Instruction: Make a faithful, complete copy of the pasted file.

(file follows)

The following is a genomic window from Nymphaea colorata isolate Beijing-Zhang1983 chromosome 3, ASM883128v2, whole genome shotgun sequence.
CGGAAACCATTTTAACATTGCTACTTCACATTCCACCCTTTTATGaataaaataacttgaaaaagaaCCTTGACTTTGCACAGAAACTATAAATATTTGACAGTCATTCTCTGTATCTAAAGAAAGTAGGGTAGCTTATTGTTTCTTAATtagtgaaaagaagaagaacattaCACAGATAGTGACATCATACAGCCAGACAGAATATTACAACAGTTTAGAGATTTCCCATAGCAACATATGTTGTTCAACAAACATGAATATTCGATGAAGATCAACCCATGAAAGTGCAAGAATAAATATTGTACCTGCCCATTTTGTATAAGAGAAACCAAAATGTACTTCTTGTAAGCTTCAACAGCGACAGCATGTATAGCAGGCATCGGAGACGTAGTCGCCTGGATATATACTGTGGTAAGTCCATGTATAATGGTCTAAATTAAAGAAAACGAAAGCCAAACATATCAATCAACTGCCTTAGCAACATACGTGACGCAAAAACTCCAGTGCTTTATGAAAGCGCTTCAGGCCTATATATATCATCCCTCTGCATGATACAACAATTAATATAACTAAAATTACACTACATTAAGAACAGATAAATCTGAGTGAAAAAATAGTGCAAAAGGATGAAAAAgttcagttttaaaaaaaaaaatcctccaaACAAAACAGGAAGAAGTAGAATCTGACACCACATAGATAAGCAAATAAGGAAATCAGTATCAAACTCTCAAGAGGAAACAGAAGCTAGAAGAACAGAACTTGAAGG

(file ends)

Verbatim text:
The following is a genomic window from Nymphaea colorata isolate Beijing-Zhang1983 chromosome 3, ASM883128v2, whole genome shotgun sequence.
CGGAAACCATTTTAACATTGCTACTTCACATTCCACCCTTTTATGaataaaataacttgaaaaagaaCCTTGACTTTGCACAGAAACTATAAATATTTGACAGTCATTCTCTGTATCTAAAGAAAGTAGGGTAGCTTATTGTTTCTTAATtagtgaaaagaagaagaacattaCACAGATAGTGACATCATACAGCCAGACAGAATATTACAACAGTTTAGAGATTTCCCATAGCAACATATGTTGTTCAACAAACATGAATATTCGATGAAGATCAACCCATGAAAGTGCAAGAATAAATATTGTACCTGCCCATTTTGTATAAGAGAAACCAAAATGTACTTCTTGTAAGCTTCAACAGCGACAGCATGTATAGCAGGCATCGGAGACGTAGTCGCCTGGATATATACTGTGGTAAGTCCATGTATAATGGTCTAAATTAAAGAAAACGAAAGCCAAACATATCAATCAACTGCCTTAGCAACATACGTGACGCAAAAACTCCAGTGCTTTATGAAAGCGCTTCAGGCCTATATATATCATCCCTCTGCATGATACAACAATTAATATAACTAAAATTACACTACATTAAGAACAGATAAATCTGAGTGAAAAAATAGTGCAAAAGGATGAAAAAgttcagttttaaaaaaaaaaatcctccaaACAAAACAGGAAGAAGTAGAATCTGACACCACATAGATAAGCAAATAAGGAAATCAGTATCAAACTCTCAAGAGGAAACAGAAGCTAGAAGAACAGAACTTGAAGG